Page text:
Successful Community Living For People With Intellectual Disabilities

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Factors that Promote Successful Community Living for People with Intellectual Disabilities
Yvonne Ruiz
Cairn University

Author Note
Yvonne Ruiz, Department of Social Work, Cairn University.
Correspondence concerning this paper should be addressed to Yvonne Ruiz,
Department of Social Work, Cairn University, Philadelphia, Pa 19047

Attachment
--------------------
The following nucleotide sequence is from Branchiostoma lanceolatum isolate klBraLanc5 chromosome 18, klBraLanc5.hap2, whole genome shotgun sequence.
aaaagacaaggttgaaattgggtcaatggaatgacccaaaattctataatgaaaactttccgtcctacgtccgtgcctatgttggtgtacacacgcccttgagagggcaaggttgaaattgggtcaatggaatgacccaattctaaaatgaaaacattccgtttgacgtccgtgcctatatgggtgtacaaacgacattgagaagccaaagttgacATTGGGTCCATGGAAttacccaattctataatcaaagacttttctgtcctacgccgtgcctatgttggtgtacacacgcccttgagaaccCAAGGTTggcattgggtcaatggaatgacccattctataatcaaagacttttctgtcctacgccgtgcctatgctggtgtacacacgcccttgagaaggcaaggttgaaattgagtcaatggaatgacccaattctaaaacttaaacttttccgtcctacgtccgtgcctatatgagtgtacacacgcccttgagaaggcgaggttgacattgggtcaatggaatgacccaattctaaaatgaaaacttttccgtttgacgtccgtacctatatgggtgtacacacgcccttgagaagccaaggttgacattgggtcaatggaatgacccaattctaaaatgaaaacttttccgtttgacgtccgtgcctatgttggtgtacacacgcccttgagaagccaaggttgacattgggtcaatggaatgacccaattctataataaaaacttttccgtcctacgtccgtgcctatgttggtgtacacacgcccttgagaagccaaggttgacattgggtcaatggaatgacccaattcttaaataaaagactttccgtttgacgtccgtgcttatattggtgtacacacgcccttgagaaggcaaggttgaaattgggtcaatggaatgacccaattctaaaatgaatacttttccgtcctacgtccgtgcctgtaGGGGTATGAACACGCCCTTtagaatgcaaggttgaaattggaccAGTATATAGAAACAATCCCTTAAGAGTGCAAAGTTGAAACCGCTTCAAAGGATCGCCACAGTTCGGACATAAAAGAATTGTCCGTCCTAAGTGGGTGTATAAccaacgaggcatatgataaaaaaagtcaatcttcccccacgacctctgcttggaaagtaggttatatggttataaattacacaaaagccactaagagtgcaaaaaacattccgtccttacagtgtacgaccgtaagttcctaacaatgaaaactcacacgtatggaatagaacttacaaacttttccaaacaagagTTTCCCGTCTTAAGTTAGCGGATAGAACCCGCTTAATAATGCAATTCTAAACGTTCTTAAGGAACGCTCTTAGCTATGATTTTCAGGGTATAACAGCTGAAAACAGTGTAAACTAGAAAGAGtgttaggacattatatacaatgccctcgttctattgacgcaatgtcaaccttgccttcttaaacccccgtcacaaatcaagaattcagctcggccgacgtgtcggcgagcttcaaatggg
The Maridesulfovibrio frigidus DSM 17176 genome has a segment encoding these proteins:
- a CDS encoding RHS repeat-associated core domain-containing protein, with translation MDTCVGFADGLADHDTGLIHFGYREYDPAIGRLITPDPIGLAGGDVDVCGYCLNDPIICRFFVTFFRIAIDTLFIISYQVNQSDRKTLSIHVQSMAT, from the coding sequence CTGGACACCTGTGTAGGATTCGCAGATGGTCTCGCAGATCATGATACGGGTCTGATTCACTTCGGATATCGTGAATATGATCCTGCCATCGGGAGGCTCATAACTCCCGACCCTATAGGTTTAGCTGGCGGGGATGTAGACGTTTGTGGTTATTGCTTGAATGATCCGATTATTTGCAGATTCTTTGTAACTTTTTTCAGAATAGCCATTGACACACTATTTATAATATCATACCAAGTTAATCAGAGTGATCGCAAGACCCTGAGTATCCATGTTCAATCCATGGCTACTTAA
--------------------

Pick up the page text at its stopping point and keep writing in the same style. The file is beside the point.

Factors that Promote Successful Community Living for People with Intellectual Disabilities In 2010, in 25 states more than 90% of all people with intellectual disabilities lived in community housing, group homes, and small residential treatment facilities, with 15 or fewer residents (Larson et al., 2012). This study is to show that given the right resources people with intellectual disabilities can live a successful quality of life in the community. People with intellectual disabilities living in the community need a variety of supportive services to be successful. They face many new challenges, moving from an institutional setting to the community. The quality of service provided by staff is said by researchers to be a key component to the successful outcome for community living for people with PWID (Mansell, 2006). PWID’s who demonstrate higher support needs because of severe physical disabilities, challenging behavior, or social impairment often experience poorer out comes than people whose disabilities are considered mild or moderate. (Felce & Emerson, 2001). Neefy-Barnes (2008) study revealed that persons with severe intellectual disabilities have limited access to the community. To ensure positive outcomes several factors need to be in place. Specialized training, staff has to be able to respond to the immediate demands of challenging behaviors and learn to “implement strategies to bring about positive behavior change” (Perry, Felce, et al., 2011, p. 2). An informal social network for preventative factors and quality of life, and health promotion are key factors. One research study revealed that when staff were given an initial induction and in-service training on how to implement Positive Behavioral Support, and instructions in active support as a primary prevention strategy, there was a reduction in challenging behaviors (Perry, Felce, et al., 2011). People with the most severe disabilities were empowered to grow and develop as individuals and to engage in meaningful activity and relationships in their community (Perry, Felce, et al., 2011). “Active support is designed to increase the opportunities for PWID to have everyday activities and to receive assistance from staff to do them successfully” (Perry, Felce, et al., 2011, p. 5). “It involves three organizational elements: (1) staff plan activities and the deployment of their time on a daily basis, (2) staff interact with the people with whom they work in a way geared to support and encourage their participation in activity, and (3) staff record and summarize the activities that individuals have been given the opportunity to do, thereby providing information to monitor the implementation and impact of the approach” (Perry, Felce, et al., 2011, p. 5). PWID need a social network to experience quality of life. A social network is another factor that promotes the successful integration and quality of life for community living with PWID. Factors such as good relations with family, employment and leisure activities in the community can serve as protective factors (Wahlstrom, et al. 2014). Family is extremely important for emotional support, advocacy, and monitoring the quality of care/service. These protective factor are also associated with better physical and psychological health (Bigby, 2008). However, the lack of informal support has been link to loneliness, mental illness, and suicide risk (Jones, Carpenter, et. al 2012). Informal support